Forests are major components of the global carbon cycle, providing substantial feedback to atmospheric greenhouse gas concentrations. Our ability to understand and predict changes in the forest carbon cycle--particularly net primary productivity and carbon storage--increasingly relies on models that represent biological processes across several scales of biological organization, from tree leaves to forest stands. Yet, despite advances in our understanding of productivity at the scales of leaves and stands, no consensus exists about the nature of productivity at the scale of the individual tree, in part because we lack a broad empirical assessment of whether rates of absolute tree mass growth (and thus carbon accumulation) decrease, remain constant, or increase as trees increase in size and age. Here we present a global analysis of 403 tropical and temperate tree species, showing that for most species mass growth rate increases continuously with tree size. Thus, large, old trees do not act simply as senescent carbon reservoirs but actively fix large amounts of carbon compared to smaller trees; at the extreme, a single big tree can add the same amount of carbon to the forest within a year as is contained in an entire mid-sized tree. The apparent paradoxes of individual tree growth increasing with tree size despite declining leaf-level and stand-level productivity can be explained, respectively, by increases in a tree's total leaf area that outpace declines in productivity per unit of leaf area and, among other factors, age-related reductions in population density. Our results resolve conflicting assumptions about the nature of tree growth, inform efforts to undertand and model forest carbon dynamics, and have additional implications for theories of resource allocation and plant senescence.
Survival rates of large trees determine forest biomass dynamics. Survival rates of small trees have been linked to mechanisms that maintain biodiversity across tropical forests. How species survival rates change with size offers insight into the links between biodiversity and ecosystem function across tropical forests. We tested patterns of size-dependent tree survival across the tropics using data from 1,781 species and over 2 million individuals to assess whether tropical forests can be characterized by size-dependent life-history survival strategies. We found that species were classifiable into four 'survival modes' that explain life-history variation that shapes carbon cycling and the relative abundance within forests. Frequently collected functional traits, such as wood density, leaf mass per area and seed mass, were not generally predictive of the survival modes of species. Mean annual temperature and cumulative water deficit predicted the proportion of biomass of survival modes, indicating important links between evolutionary strategies, climate and carbon cycling. The application of survival modes in demographic simulations predicted biomass change across forest sites. Our results reveal globally identifiable size-dependent survival strategies that differ across diverse systems in a consistent way. The abundance of survival modes and interaction with climate ultimately determine forest structure, carbon storage in biomass and future forest trajectories.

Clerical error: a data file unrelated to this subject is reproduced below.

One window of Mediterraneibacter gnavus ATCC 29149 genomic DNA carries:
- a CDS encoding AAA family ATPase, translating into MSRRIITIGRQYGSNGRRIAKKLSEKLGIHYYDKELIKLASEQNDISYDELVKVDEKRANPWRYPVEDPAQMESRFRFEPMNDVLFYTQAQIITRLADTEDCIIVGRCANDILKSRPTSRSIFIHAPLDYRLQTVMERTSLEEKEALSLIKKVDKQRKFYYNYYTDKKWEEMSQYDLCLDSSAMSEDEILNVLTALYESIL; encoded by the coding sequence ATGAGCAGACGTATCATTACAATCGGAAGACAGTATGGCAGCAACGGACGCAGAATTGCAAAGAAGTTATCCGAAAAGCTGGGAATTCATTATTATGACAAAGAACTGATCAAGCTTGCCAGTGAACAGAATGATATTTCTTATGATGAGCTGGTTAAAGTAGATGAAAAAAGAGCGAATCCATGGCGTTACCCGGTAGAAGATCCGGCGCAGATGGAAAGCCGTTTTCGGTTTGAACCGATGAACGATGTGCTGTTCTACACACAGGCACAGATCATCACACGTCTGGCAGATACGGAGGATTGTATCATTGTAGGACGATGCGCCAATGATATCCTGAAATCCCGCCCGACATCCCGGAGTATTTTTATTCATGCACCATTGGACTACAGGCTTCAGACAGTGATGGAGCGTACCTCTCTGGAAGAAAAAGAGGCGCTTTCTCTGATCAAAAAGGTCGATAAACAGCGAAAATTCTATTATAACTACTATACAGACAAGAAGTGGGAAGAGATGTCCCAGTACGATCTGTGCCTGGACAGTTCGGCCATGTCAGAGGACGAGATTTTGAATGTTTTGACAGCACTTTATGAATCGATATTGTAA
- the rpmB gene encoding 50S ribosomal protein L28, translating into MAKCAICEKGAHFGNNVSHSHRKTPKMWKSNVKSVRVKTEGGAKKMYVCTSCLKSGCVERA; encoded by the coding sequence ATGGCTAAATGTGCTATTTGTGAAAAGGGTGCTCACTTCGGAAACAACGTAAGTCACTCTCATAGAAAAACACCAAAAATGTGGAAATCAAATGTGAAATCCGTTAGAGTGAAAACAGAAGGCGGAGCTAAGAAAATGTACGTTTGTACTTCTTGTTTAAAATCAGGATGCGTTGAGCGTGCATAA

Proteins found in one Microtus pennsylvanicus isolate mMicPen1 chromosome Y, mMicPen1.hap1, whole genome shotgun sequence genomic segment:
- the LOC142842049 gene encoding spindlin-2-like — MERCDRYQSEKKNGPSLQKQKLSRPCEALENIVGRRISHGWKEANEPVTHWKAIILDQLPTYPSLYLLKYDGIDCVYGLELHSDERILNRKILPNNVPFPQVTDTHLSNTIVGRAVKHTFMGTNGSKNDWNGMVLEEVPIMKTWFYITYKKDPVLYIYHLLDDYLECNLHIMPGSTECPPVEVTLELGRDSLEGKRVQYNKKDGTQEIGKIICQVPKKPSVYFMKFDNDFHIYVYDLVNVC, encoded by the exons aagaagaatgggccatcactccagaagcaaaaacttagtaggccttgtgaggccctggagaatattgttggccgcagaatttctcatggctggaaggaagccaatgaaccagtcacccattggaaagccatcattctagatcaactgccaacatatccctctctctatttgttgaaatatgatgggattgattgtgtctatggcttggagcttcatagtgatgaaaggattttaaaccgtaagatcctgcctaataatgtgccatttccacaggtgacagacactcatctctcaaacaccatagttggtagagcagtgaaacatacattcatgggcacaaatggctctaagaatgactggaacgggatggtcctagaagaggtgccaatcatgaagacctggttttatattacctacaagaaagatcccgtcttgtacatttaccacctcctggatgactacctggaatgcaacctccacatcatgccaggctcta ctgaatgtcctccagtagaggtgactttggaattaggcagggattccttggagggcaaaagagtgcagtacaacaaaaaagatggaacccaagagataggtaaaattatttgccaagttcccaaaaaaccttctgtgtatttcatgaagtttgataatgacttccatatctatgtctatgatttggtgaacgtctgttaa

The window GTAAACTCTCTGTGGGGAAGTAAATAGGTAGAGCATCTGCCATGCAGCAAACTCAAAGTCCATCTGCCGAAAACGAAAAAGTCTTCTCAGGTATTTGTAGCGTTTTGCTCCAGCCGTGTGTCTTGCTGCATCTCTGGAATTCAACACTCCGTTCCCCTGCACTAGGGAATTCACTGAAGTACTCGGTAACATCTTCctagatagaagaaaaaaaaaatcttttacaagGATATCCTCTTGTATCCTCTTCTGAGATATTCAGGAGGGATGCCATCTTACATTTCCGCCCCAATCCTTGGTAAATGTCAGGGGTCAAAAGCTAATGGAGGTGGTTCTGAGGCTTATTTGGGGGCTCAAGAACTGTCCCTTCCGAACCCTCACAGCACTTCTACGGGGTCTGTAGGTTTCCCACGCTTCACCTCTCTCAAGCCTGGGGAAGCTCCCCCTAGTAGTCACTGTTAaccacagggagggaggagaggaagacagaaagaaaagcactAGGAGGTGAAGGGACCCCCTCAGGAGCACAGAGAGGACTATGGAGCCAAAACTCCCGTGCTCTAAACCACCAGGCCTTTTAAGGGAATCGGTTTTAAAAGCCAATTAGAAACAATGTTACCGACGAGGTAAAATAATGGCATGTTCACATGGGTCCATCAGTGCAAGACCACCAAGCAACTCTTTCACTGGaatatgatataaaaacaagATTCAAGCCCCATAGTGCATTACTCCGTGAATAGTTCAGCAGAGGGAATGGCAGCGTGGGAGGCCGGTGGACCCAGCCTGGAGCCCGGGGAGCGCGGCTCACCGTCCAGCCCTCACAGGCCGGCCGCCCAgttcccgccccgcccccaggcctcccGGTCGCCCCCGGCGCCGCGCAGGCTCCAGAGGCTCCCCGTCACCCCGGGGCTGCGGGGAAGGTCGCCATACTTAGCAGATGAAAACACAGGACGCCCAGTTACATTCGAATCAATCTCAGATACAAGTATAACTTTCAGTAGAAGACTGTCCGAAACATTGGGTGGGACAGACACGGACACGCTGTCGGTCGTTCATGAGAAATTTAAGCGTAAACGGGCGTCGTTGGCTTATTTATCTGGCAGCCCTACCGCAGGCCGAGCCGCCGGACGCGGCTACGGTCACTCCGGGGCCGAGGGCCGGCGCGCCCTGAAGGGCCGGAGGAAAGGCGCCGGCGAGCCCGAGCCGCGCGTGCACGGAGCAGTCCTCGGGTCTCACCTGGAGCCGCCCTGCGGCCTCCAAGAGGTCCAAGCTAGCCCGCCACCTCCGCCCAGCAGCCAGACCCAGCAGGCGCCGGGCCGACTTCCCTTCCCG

Climate is widely recognised as an important determinant of the latitudinal diversity gradient. However, most existing studies make no distinction between direct and indirect effects of climate, which substantially hinders our understanding of how climate constrains biodiversity globally. Using data from 35 large forest plots, we test hypothesised relationships amongst climate, topography, forest structural attributes (stem abundance, tree size variation and stand basal area) and tree species richness to better understand drivers of latitudinal tree diversity patterns. Climate influences tree richness both directly, with more species in warm, moist, aseasonal climates and indirectly, with more species at higher stem abundance. These results imply direct limitation of species diversity by climatic stress and more rapid (co-)evolution and narrower niche partitioning in warm climates. They also support the idea that increased numbers of individuals associated with high primary productivity are partitioned to support a greater number of species.